Five Approaches to Program Evaluation and Design
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The paper first discusses the needs assessment and how it presents an accurate picture of the needs of the population the program is attempting to address. Next, the paper looks at the program theory analysis that is more conceptual in its approach, and the data it is based upon is anticipatory in terms of its long-term and short-term effects; the paper then examines implementation and service delivery evaluations and how they stress the processes of a program and how they must address the specific needs of the population in a manner that can be realistically implemented. The paper relates that an impact evaluation determines if the program is addressing the root cause of the problem the program is trying to address and finally, the paper discusses a cost-benefit or cost-effectiveness analysis that assesses the efficiency of a program. The paper offers examples of each of these types of program evaluations in relation to an obesity program in schools.
From the Paper:"Program evaluations can be classified into five basic types: needs assessment; design-based or concept evaluation; implementation and service delivery, impact or outcome analysis, and efficiency (cost-benefit and effectiveness) analysis (Rossi et al, 2004, p.18; 29). First and foremost, a needs assessment, as its name suggests, presents an accurate picture of the needs of the population a specific program is attempting to address. No program can address all of the needs of a single demographic. For example, the problem of obesity has a complex and multi-factorial etiology. However, a program might seek to do a needs assessment of low-income, inner city girls who are obese or at risk for becoming so and design a program designed to mitigate the effects of their condition. Understanding the specific social factors (such as a lack of pressure to be thin), environmental factors (no grocery stores and fast food within and outside of the immediate school area), and psychological factors that give rise to obesity (low self-esteem) as well as the extent of the problem (who is affected and to what degree, and its effects such as diabetes and hypertension) demonstrate what needs must be met and the 'need' for a specific program."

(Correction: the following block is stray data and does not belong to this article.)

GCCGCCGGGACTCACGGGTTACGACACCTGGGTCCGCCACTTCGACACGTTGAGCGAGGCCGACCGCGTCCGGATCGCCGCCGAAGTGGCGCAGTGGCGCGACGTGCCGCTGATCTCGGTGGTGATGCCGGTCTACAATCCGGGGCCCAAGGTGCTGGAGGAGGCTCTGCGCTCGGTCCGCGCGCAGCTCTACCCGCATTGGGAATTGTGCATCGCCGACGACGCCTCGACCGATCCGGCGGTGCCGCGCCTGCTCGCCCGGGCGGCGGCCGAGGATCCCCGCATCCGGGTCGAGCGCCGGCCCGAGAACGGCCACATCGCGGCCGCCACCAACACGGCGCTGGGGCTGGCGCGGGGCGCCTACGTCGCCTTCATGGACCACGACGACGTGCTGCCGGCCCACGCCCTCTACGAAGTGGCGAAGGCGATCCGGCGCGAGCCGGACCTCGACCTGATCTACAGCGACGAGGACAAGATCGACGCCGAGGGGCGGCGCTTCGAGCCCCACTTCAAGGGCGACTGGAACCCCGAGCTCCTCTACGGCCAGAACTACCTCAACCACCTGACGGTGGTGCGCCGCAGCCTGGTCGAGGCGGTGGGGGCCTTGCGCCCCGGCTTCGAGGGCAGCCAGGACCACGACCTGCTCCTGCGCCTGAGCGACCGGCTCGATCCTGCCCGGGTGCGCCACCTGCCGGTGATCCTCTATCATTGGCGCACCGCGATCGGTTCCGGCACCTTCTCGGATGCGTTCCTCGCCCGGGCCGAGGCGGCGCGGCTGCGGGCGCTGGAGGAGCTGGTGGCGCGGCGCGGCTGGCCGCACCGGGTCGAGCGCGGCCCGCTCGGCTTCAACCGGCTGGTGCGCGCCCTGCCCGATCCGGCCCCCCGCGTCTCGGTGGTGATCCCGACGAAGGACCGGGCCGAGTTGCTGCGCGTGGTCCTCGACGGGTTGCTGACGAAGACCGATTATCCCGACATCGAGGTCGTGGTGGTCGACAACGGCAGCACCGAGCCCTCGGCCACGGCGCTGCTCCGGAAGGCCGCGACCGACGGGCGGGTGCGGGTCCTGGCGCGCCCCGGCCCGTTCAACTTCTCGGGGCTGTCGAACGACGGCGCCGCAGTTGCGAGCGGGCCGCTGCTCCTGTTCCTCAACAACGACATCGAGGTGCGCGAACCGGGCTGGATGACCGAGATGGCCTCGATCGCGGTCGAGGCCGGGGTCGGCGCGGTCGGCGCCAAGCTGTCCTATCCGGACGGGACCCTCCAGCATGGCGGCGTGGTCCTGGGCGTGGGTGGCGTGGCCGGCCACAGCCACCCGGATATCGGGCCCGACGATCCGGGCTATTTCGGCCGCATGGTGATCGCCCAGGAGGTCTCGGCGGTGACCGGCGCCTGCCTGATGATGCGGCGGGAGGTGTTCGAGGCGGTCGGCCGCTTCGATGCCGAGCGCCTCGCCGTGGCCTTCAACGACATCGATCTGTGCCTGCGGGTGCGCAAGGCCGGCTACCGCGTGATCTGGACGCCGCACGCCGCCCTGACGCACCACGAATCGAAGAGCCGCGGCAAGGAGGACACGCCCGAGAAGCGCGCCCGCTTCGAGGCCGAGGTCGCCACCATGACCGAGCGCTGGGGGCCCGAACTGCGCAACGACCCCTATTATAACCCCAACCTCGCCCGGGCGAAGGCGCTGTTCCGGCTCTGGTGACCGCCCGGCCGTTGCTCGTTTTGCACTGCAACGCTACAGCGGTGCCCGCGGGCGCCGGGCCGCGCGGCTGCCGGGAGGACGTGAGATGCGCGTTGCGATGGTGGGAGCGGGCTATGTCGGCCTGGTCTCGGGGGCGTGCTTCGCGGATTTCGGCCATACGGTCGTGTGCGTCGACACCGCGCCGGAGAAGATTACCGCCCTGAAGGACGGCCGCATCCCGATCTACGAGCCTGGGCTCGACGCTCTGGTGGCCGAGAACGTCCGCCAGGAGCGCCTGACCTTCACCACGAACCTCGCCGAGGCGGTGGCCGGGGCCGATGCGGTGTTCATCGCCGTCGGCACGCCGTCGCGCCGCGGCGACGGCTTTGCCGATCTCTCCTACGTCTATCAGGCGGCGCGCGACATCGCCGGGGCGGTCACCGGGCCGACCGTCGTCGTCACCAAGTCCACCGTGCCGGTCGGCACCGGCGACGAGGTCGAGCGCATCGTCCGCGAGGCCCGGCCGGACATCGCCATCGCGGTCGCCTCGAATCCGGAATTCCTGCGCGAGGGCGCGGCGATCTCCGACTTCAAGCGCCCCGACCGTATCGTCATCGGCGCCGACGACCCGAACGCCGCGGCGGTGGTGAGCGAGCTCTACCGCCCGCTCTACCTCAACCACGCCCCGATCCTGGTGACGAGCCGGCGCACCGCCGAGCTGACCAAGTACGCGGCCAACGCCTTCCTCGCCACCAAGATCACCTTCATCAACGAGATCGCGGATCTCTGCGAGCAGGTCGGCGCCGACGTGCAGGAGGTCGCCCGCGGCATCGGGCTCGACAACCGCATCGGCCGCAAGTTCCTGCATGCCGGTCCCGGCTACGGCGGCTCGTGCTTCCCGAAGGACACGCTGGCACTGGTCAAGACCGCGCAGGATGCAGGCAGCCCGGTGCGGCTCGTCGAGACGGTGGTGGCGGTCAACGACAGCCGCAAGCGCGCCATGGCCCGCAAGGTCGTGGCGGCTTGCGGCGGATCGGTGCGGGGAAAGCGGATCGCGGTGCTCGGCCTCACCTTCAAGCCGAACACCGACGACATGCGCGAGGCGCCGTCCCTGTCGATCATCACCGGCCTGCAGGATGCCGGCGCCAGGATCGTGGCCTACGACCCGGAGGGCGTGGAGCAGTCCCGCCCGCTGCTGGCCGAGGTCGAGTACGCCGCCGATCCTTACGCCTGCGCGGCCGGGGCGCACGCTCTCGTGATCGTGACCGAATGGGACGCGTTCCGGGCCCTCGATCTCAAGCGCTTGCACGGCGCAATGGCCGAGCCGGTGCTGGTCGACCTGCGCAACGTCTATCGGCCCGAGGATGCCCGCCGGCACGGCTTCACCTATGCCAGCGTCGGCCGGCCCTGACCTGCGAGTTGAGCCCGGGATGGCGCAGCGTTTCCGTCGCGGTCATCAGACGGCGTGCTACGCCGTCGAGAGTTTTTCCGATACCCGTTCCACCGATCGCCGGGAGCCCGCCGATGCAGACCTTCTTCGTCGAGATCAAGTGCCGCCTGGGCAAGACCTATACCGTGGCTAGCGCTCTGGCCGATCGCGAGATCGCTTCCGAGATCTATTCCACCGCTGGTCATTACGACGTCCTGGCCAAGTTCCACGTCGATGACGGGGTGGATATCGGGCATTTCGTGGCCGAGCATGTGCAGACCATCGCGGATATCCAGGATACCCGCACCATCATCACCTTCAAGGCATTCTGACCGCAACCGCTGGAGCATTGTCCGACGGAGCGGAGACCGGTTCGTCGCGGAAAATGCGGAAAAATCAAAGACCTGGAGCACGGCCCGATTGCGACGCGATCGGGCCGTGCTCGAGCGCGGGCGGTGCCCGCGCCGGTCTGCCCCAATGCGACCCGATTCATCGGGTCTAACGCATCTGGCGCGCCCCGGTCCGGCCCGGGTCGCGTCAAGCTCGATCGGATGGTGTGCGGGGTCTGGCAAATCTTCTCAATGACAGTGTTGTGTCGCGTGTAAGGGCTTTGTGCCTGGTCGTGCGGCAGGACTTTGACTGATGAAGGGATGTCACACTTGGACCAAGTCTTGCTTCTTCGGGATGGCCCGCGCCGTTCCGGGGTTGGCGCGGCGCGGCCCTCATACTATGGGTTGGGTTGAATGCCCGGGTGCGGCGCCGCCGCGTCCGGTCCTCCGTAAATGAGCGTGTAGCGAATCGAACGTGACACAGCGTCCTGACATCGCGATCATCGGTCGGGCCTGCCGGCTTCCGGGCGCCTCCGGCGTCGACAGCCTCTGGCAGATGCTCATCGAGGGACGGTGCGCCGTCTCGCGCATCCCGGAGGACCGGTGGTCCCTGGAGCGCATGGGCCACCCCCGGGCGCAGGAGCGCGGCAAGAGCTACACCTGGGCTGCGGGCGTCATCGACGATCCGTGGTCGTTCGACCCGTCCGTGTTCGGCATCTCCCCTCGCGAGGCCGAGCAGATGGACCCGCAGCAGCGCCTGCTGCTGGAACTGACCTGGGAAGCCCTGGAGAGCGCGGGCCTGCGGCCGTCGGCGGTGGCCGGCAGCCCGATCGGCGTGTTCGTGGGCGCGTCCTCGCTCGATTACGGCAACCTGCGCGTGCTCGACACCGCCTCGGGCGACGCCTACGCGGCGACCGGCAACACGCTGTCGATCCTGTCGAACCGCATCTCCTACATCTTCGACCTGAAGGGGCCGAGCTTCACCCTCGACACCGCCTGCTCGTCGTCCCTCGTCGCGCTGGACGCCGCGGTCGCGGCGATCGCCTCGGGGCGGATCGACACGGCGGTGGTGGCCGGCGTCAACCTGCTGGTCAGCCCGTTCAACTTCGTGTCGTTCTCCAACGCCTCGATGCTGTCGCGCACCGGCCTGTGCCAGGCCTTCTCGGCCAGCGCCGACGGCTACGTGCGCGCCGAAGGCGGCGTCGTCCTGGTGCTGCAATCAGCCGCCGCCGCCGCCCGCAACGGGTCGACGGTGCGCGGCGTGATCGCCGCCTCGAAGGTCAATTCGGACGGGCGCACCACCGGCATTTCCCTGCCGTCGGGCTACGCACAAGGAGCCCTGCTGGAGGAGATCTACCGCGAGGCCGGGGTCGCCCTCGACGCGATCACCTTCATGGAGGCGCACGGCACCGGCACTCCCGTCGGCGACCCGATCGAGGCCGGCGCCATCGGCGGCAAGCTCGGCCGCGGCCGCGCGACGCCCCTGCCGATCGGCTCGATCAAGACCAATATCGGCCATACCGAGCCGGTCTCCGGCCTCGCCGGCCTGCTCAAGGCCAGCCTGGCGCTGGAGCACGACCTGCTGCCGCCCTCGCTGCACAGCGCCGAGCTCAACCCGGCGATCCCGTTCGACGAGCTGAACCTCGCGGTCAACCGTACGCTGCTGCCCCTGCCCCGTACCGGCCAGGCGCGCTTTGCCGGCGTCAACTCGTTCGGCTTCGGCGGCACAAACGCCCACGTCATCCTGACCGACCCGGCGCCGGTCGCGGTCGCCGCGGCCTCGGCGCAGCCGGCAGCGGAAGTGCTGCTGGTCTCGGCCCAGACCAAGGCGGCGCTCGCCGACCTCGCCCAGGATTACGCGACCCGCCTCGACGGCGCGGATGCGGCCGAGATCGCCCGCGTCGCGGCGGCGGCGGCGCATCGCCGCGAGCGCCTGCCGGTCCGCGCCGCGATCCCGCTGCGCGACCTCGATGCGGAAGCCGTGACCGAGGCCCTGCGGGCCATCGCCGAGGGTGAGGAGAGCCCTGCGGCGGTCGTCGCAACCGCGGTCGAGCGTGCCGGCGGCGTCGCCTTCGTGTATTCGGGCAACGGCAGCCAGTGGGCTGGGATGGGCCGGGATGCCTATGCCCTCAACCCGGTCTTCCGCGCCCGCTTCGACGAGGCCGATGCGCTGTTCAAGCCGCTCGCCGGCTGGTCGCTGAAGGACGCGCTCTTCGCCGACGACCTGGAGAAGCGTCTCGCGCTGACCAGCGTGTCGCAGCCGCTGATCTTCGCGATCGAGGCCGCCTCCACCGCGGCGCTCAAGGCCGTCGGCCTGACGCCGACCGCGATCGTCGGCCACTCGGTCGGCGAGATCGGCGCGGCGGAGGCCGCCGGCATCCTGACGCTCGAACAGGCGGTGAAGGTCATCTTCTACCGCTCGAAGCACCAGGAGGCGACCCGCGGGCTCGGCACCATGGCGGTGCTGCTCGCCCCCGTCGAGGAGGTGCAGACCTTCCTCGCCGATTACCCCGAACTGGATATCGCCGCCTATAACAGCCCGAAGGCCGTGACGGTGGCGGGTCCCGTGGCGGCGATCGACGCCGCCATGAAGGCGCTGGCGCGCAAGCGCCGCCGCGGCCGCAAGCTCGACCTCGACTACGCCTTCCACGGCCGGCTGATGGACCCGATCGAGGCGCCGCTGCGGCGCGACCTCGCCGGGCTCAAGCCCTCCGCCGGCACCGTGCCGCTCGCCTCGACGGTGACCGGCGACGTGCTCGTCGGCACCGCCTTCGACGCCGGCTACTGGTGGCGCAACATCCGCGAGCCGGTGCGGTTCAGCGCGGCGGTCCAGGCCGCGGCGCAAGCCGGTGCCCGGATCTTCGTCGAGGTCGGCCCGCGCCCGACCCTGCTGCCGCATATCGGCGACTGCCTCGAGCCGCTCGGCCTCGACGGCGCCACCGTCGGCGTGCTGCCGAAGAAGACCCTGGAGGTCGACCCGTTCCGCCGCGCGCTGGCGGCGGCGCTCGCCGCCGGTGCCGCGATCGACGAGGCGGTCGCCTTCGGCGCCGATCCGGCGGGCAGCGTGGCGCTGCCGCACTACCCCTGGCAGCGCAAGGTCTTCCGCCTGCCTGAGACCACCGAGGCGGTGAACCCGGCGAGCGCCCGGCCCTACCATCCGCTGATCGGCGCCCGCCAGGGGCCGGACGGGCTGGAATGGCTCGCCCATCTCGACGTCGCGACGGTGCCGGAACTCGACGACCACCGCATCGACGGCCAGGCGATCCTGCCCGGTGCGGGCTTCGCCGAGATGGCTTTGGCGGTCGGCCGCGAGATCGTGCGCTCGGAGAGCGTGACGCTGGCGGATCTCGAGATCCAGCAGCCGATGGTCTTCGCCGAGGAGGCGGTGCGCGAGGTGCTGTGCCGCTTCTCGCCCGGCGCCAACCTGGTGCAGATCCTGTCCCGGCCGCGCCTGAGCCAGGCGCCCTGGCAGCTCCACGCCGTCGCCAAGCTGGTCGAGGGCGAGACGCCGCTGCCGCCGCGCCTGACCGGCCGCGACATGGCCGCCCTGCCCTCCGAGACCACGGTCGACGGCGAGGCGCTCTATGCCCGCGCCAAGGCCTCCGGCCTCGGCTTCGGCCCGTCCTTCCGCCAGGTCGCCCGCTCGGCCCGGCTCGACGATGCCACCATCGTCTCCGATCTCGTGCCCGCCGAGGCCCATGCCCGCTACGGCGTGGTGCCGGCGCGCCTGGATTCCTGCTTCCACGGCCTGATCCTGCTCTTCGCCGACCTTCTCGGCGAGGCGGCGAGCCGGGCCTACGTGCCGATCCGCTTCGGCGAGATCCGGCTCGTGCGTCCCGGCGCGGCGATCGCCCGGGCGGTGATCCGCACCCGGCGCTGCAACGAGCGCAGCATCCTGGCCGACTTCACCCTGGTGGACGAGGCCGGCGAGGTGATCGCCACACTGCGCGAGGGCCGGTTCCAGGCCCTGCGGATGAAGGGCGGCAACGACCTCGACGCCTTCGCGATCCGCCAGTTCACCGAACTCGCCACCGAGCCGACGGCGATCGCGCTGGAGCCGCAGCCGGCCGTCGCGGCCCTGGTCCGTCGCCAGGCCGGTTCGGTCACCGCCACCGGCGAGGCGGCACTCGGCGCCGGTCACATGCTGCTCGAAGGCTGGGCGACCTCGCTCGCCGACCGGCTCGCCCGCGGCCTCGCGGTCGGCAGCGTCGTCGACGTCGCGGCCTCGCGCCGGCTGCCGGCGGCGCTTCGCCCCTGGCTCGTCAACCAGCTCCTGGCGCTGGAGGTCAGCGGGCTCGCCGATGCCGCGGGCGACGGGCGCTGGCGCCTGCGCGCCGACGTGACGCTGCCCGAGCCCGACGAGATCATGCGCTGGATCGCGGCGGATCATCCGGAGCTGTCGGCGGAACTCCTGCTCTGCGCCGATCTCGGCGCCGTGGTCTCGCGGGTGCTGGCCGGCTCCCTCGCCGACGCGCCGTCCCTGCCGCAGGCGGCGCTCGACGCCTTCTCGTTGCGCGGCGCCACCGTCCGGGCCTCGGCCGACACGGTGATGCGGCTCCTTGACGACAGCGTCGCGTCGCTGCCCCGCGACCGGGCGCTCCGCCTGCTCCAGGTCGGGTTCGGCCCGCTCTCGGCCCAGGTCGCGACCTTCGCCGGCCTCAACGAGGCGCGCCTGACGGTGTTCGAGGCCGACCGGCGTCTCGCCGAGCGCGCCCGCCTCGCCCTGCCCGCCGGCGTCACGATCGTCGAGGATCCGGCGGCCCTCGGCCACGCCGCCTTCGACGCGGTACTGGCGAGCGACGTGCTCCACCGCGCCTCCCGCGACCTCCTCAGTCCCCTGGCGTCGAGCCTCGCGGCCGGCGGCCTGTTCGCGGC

Sample of Sources Used:
- Resnicow, Ken; Ricia Taylor; Monica Baskin & Frances McCarthy. (2005). Results of Go Girls: A weight control program for overweight African-American adolescent females.Obesity Research, 13: 1739-1748. Retrieved September 4, 2010 atdoi: 10.1038/oby.2005.212
- Rossi, P.; M.W. Lipsey; & H.E. Freeman. (2004). Evaluation: A systematic approach (7th ed.).Thousand Oakes: Sage.
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Five Approaches to Program Evaluation and Design (2013, April 29) Retrieved August 18, 2019, from https://www.academon.com/term-paper/five-approaches-to-program-evaluation-and-design-152781/
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